Brown wanted Balls to take over from Darling and Darling to go to the home office but Darling refused. Brown isn’t in any position to rock the boat.

    You had a cabinet minister step down in the summer. I still think there is a deep division among mp’s and in the party between blair and brown factions and that is why Brown is so beholden to Mandelson.

    You also had some MP’s step forward today in marginals where they aren’t getting support and the local party workers wanted a leadership challenge.

    Just imagine if Labour can deny Cameron a majority and all the infighting. To get the lib dems labour may have to offer Miliband as PM. Imagine the infighting for the PM position and Brown trying to hang on. I can see Mandelson wanting to be Foreign secretary as he already has said. It seems like if Labour did manage to somehow hang on it wouldn’t even get better. Could you imagine all the by elections and the leadership challenges if labour was even in a weaker position. Right now of course this means nothing but it doesn’t bode well at all if Labour somehow manages to keep Cameron short of a majority. And if they do lose the blame game and infighting will be just as bad.

  6. @Roland Haines

    Maybe I am being too optimistic, but if you predicted a 12 month trend (extrapolating May 2009-2010) it puts lab at about 33 and cons at about 38. Obviously this is pretty much nonsense figures when the tories massive election fund comes into play, but I feel there’s a significant resurgence in Labour support as Con policies come under scrutiny. The debates could massively boost their support.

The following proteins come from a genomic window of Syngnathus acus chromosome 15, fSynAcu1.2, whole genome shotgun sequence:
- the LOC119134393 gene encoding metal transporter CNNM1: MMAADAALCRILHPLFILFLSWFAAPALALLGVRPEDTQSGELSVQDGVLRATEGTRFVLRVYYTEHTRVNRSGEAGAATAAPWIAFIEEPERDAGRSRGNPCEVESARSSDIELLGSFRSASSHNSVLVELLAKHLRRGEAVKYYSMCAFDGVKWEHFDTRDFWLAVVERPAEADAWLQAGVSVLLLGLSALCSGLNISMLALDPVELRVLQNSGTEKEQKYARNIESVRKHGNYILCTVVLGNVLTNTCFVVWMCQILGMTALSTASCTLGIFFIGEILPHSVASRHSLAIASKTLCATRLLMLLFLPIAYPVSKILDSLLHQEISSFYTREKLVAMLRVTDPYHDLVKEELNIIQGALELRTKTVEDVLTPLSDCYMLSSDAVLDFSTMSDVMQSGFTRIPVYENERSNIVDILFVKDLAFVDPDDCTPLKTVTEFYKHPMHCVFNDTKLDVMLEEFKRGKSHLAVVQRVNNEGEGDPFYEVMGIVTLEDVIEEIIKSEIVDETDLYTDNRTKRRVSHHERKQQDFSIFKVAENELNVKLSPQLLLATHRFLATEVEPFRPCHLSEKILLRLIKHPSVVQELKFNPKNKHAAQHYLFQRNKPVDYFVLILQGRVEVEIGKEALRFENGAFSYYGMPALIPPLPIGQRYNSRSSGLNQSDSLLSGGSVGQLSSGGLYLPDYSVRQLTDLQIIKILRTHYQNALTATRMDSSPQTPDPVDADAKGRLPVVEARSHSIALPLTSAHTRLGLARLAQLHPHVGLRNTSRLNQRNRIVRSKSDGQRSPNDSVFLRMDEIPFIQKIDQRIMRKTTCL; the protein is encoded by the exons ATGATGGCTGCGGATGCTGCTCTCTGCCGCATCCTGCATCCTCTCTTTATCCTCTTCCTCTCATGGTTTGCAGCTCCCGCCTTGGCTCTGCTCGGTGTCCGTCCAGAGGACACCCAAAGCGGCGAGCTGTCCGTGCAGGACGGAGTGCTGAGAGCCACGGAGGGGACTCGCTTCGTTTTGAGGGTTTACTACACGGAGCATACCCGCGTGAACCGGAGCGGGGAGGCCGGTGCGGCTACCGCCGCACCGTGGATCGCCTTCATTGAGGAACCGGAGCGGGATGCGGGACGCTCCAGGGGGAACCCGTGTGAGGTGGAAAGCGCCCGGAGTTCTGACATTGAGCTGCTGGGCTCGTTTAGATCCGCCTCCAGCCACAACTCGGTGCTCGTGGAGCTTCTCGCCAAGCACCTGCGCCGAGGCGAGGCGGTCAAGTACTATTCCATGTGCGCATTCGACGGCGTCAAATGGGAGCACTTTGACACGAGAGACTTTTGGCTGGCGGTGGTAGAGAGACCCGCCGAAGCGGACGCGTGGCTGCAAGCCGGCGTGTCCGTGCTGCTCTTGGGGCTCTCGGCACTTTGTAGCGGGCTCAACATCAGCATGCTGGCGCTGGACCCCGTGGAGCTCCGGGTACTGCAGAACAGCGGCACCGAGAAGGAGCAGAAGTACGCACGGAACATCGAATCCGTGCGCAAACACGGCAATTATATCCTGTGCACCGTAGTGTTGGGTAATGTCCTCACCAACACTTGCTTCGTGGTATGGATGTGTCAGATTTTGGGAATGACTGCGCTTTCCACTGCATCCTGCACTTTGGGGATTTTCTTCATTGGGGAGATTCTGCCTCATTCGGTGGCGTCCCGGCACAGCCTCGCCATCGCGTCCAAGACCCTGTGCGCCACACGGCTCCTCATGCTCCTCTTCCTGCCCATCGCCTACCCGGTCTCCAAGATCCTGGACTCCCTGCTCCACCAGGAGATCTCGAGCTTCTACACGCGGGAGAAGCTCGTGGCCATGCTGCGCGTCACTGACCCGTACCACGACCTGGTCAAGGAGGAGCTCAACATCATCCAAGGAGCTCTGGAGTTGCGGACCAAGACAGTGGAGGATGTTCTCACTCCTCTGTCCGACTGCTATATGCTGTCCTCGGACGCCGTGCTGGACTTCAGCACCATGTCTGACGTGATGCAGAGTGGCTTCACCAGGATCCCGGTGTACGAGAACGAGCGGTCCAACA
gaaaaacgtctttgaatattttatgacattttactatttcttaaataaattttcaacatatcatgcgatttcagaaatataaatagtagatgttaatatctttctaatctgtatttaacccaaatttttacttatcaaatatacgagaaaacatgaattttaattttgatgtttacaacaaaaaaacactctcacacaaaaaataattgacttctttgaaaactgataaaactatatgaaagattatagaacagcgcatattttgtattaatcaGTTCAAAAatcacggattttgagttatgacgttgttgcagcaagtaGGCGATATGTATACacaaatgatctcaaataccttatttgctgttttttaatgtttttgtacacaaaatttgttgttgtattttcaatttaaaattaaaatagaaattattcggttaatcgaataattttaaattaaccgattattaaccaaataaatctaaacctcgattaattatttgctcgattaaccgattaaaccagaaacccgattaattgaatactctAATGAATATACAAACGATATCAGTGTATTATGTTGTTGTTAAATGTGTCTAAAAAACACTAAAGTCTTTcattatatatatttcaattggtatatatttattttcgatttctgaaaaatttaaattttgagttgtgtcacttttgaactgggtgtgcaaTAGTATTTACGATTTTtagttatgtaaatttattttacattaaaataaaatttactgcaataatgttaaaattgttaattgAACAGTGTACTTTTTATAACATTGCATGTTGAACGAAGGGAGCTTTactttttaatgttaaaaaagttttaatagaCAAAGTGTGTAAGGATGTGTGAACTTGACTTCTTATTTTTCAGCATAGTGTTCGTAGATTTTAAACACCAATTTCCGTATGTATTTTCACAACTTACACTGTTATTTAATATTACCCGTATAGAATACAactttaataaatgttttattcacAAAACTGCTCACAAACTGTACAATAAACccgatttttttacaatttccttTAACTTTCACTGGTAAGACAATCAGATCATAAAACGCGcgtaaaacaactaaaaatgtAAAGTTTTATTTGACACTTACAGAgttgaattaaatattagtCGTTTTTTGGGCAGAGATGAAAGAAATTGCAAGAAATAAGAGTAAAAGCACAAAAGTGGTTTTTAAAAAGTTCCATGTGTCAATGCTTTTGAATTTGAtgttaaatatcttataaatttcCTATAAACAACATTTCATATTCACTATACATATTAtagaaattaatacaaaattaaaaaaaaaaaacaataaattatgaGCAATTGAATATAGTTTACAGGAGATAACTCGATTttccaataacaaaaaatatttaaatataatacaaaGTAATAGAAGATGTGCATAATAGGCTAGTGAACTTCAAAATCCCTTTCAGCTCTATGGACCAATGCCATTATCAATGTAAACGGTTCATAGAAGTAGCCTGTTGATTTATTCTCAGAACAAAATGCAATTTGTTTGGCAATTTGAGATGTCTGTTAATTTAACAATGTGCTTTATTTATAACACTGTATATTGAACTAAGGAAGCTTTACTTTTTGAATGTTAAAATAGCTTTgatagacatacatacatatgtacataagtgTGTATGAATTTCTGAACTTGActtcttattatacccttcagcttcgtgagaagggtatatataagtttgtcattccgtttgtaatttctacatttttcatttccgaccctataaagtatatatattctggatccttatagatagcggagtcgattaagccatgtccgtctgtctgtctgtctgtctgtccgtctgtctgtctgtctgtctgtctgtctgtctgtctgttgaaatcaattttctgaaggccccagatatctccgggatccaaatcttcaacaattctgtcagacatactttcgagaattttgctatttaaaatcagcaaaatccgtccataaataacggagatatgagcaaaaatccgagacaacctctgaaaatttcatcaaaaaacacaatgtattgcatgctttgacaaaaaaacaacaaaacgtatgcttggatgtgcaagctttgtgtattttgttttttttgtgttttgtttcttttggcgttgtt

7. Jason
    “I have no doubt that if Brown quietly stepped aside and Alan Johnson took over then Labour would do much better.”

    You’re probably right, but what if it was Milliband or Mandelson or some other deeply unattractive person?

    Johnson seems rational and fairly normal, but that makes him unusual amongst politicians.

  8. £4bn gilt sold in minutes:

    The Guardian:Investors snapped up a £4bn auction of government bonds today, defying critics who have warned that so-called gilts could be shunned over concerns about the public finances.

    The Debt Management Office (DMO), which manages gilt auctions, reported the highest level of demand for gilts in nine months after receiving bids for 2.86 times the amount of gilts on offer. The strong demand followed a furore caused by reports that two of the world’s biggest bond investors, Pimco and Blackrock, were negative on UK government bonds.

    And the auction came on the same day Treasury officials were accused of “using uncertainty to suit themselves” by MPs who urged the chancellor to produce more detailed forecasts of public spending to show how he will tackle the £178bn deficit in the public finances.

  9. The only comparison of which I am aware was when Australian Labor sacked their leader on 3 February 1983 and the Tory PM Malcolm Fraser called a snap election which the Tory lost. Bob Hawke – the new leader – then became Prime Minister for the Labor party.

    I thought a comparative western example would show that it is quite possible to change leaders late and win an election.